The daffs are out, the sun is shining and it’s time to get back out in my garden. Maybe you want something new for your garden for this year? At Heart of a Garden we’ve got some great things to the help you out.
You could consider a new sculpture to create an attractive focal point from your patio. Our Garth Williams’ contemporary art range is very popular, including Garden Flames and Dance sculptures.
If you’ve got a walled garden or yard, you could consider something from our Wall Art range, including our metal butterflies, owls and lizards.
I looked out of the window today and there in the corner of my garden under my Hampton wind scuplture was a beautiful little clump of snowdrops!! couldn't believe they had come up so early, but with this warm weather it's understandable, let's hope we don't get any bad frosts.
Many words sum up the sound of running water to me - tranquillity, mesmerizing and relaxing to name but a few. No surprise then to find that rain chains originated hundreds of years ago in Japan. They were used as a decorative and practical water feature for capturing rain water for homes and Buddhist temples. The Japanese name for them is ‘Kursari-doi’. They were originally ‘chains’ (a series of chain links), similar to our Om rain chain, which quickly guided rainwater off the roof into a storage barrel whilst providing the tranquil sound of running water.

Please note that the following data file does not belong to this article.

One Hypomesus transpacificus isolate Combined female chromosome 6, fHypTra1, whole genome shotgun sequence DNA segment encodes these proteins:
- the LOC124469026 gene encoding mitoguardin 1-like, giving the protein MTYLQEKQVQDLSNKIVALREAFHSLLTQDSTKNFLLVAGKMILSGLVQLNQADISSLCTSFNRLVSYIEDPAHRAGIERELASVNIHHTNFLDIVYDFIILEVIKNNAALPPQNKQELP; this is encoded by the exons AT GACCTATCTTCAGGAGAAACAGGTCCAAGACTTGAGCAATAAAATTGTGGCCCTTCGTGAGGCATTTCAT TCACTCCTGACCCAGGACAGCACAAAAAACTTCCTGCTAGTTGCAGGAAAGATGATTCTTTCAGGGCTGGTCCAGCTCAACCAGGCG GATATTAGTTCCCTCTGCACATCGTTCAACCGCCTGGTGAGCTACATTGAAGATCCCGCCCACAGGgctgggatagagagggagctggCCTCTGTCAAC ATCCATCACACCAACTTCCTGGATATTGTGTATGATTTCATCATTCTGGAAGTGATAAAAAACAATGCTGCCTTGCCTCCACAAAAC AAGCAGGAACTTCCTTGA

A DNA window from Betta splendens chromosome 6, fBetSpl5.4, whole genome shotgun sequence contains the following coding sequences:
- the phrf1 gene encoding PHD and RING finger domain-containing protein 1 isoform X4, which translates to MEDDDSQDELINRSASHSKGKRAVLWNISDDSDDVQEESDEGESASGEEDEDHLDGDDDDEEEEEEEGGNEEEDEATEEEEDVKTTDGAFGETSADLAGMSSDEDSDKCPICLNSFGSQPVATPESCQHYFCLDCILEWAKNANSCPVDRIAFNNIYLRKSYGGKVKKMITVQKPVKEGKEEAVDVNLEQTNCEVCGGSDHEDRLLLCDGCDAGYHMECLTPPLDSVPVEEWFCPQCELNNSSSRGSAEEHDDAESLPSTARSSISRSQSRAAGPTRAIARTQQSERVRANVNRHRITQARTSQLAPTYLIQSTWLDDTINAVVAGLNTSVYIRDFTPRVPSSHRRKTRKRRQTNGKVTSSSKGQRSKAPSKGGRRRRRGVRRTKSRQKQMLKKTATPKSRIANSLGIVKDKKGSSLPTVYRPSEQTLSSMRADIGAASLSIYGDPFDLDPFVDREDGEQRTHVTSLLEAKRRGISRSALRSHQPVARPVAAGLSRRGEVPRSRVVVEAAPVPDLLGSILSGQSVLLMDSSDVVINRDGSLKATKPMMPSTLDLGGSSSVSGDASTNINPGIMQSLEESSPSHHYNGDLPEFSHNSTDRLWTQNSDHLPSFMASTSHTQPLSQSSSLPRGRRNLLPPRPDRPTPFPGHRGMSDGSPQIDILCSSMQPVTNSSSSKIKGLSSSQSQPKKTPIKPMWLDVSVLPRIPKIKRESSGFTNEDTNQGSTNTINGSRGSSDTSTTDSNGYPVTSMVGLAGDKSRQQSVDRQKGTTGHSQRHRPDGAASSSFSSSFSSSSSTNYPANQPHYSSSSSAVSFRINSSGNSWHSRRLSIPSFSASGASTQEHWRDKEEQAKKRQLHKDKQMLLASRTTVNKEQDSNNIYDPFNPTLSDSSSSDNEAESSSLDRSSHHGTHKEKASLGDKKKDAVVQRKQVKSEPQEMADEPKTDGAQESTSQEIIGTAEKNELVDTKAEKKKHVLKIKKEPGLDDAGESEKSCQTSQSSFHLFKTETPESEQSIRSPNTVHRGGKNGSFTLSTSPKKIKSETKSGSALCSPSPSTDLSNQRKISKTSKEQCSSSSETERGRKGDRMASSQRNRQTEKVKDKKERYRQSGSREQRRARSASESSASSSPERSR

They have been gaining popularity in the UK since the 1998 Winter Olympics which were held in Japan. Cup designs (such as the Lily and Tulip) in various metals have become very fashionable. They do the same job as a chain but the rainwater flows slightly slower. They are a series of cups linked together with a chain; with small holes in the bottom of each cup to allow the rainwater continue its journey to a container at the bottom.
These kinetic sculptures provide great value to the garden environment, providing movement, beauty and sound. The water sound being music like, gives one a feeling of peace and tranquillity, one of the Zen arts.
Various containers can be used – barrels, pots, copper basins designed to match the rain chains or simply allow the water to drain into the earth.
An added bonus of having a rain chain in the garden is the environmentally friendly factor. Collecting rainwater for your plants is possibly something for all gardeners to consider especially in areas where summer droughts are becoming more frequent.